Tag Archives: Judy Garland
“Every Sunday” is a 1936 short subject with Judy Garland and Deanna Durbin (Durbin’s film debut). Per IMDb, “George Sidney, believed to be the line producer, has said that MGM executives instructed him to ”dump the fat one“ (meaning Judy Garland) after viewing this short film. But Judy was signed to MGM and Deanna Durbin was let go, to be snapped up by Universal Pictures.” I guess Garland showed them!
Photo Source: DeannaDurbinDevotees
In this clip from a Warner Brothers Vitaphone Varieties short called “Bubbles,” Frances Ethel Gumm, aka Judy Garland, is seen at the age of eight, belting out “The Land of Let’s Pretend.” Young Judy is joined by her older sisters, Mary Jane and Virginia Gumm; all three known to Hollywood as “The Gumm Sisters.” If you want to hear just Garland’s two-line solo and see her in a close-up, skip through the clip to about 1:04. Sorry, that it isn’t a better print.
The 1930 short was originally filmed in Technicolor, but did not survive in that format. However, during the 1990’s, in the Library of Congress, a black & white print was discovered. You can watch the full 7+ minutes on Dailymotion. And, to read more about Judy’s short films, please visit thejudyroom.com.
Warner Brothers made hundreds of short films showcasing many great talents of the 20’s and 30’s. Judy starred in a few more short subjects before making feature films. Isn’t it fun to see our “Wizard of Oz” girl so early in her career?
Whether it be soap and shampoo, or chocolate and cigarettes, celebrities have been asked to push products for years. This is just a small sample of some classic actors who have plugged their share of merchandise.
Actors and their ads:
-Basil Rathbone for Chesterfield Cigarettes
-Deborah Kerr for Max Factor
-Elizabeth Taylor for Whitman’s Chocolates
-Bob Hope for Van Heusen Shirts
-June Allyson for Lustre-Creme Shampoo
-Fred MacMurray for Campbell’s Noodle Soup
-Doris Day for Lux Soap
-Joan Crawford for Royal Crown Cola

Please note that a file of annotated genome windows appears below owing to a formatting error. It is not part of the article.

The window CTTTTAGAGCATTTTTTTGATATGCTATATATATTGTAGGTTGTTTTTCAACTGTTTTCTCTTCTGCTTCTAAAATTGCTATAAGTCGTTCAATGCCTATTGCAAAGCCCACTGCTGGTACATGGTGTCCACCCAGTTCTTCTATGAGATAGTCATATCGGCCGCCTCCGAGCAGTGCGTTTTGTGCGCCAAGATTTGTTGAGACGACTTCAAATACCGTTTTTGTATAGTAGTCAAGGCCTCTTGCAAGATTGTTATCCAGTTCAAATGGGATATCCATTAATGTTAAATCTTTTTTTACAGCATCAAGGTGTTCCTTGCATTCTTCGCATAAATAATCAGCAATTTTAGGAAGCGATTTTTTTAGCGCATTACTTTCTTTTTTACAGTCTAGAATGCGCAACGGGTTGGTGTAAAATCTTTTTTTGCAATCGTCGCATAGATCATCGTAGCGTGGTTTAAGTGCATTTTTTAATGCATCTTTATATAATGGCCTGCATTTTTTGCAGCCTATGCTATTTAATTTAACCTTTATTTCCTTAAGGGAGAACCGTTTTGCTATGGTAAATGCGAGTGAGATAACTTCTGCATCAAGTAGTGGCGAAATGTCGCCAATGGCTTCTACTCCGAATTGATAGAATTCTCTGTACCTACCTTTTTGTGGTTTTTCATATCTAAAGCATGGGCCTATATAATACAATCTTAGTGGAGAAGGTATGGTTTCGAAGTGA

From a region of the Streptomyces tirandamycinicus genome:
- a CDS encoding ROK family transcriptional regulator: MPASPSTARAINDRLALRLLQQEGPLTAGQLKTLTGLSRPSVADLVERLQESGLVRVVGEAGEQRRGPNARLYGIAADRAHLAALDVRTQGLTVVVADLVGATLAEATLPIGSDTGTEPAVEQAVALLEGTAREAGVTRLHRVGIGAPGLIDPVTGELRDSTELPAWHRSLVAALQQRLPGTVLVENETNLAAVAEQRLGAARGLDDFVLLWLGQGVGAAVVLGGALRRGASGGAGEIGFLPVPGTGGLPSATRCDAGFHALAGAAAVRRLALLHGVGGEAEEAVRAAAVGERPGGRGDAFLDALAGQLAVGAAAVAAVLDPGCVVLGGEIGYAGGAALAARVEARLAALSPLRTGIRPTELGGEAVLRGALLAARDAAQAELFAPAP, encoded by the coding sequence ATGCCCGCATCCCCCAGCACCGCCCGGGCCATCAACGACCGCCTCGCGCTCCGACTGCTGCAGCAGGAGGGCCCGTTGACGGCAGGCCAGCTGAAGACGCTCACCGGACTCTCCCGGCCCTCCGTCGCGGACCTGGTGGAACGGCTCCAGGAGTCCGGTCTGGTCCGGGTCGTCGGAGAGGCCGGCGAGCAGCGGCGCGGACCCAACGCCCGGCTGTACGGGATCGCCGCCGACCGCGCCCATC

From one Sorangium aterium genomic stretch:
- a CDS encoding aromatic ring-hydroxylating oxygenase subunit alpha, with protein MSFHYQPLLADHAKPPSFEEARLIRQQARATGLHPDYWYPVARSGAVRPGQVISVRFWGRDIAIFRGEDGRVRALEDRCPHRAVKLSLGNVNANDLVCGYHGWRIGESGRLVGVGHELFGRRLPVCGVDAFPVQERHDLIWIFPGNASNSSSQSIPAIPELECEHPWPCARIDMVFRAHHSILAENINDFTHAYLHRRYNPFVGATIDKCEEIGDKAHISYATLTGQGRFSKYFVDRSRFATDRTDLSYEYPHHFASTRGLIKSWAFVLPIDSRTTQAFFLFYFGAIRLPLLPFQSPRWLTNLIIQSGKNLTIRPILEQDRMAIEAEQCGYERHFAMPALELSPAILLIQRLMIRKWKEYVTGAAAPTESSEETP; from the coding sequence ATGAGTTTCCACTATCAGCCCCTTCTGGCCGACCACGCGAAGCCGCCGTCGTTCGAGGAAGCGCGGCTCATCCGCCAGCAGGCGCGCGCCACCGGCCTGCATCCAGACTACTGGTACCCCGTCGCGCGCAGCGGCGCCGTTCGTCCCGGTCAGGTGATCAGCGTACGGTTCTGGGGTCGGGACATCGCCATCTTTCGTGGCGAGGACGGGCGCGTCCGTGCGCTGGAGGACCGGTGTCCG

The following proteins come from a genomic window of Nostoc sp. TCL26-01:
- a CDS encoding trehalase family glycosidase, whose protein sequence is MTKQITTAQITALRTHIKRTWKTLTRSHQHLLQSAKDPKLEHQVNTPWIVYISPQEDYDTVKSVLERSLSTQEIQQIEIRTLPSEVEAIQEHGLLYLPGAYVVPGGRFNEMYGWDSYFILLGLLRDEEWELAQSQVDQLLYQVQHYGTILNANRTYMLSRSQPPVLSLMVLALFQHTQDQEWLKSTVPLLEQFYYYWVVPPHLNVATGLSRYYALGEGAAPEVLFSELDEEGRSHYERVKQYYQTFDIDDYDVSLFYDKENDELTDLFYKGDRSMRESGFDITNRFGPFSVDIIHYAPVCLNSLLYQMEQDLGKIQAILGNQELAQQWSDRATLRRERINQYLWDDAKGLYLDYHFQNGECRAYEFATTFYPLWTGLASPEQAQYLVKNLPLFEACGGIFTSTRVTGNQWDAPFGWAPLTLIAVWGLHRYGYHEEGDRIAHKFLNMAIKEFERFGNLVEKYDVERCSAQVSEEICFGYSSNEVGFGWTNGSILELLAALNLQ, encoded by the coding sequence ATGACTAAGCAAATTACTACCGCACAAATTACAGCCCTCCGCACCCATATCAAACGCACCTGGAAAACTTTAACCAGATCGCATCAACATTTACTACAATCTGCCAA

-Judy Garland for Woodbury Powder
-Sean Connery for Jim Beam
After my middle sister was born in the 1950’s, it was later discovered that she had a condition which made her very small for her age. Knowing that she might always be little, our mother thought it would help if my sister could meet others like her. For years, we had heard that our grandma was friends with one of the Oz munchkins, who was now retired and living in our city. So, Mom jumped on that idea and took us both to visit Ann Rice Leslie, one of the Singer Midgets who performed in the 1939 “The Wizard of Oz.” Mom also mentioned that she had played with Ann’s daughter, Jane, when they were young.
We couldn’t believe that we were going to meet a real live actor, a munchkin from Oz! At invitation, we entered Ann’s apartment with much excitement. Ann greeted us warmly, all 3’6″ of her! As I looked around the apartment, I noticed one tiny rocking chair and one huge rocking chair (reminded me of Goldilocks). When asked about those chairs, Ann told us about Fremont, her 6’2″ husband who obviously needed a bigger chair. I was amazed that her kitchen was normal-sized: “he can reach all the high places,” she said. A match made in Oz!
We all talked for a bit, letting my sister enjoy being with someone her height, and, like typical starry-eyed fans, we asked some questions; Ann politely answered them all. The one question I can remember was if she had a favorite actor in the Oz movie. Without hesitation, she said it was Frank Morgan (Wizard, Gatekeeper, Prof Marvel, etc.), and her next favorite was Judy Garland because she was “so sweet to all of us” during the making of the film.
A firecracker baby, Ann Rice Leslie was born on July 4th, 1900 in Rhode Island. Ann resided in NYC when the Oz movie flyers came out looking for little people. Before the film, Ann was either a member already or became one later in the Singer Midgets Troupe, a vaudeville group formed around 1912.
Recently, I was ecstatic to find a 43-second silent film clip of Ann, husband Fremont, daughter Jane, and the family dog at their home in 1931. My uncle used to say that he could pick out Ann in the film, but we never could; we just knew she played one of the villagers. Before we left Ann, she signed my movie edition book of “The Wizard of Oz,” and I realized how lucky we were to meet such a gentle and gracious lady. In 1973, our friend Ann died.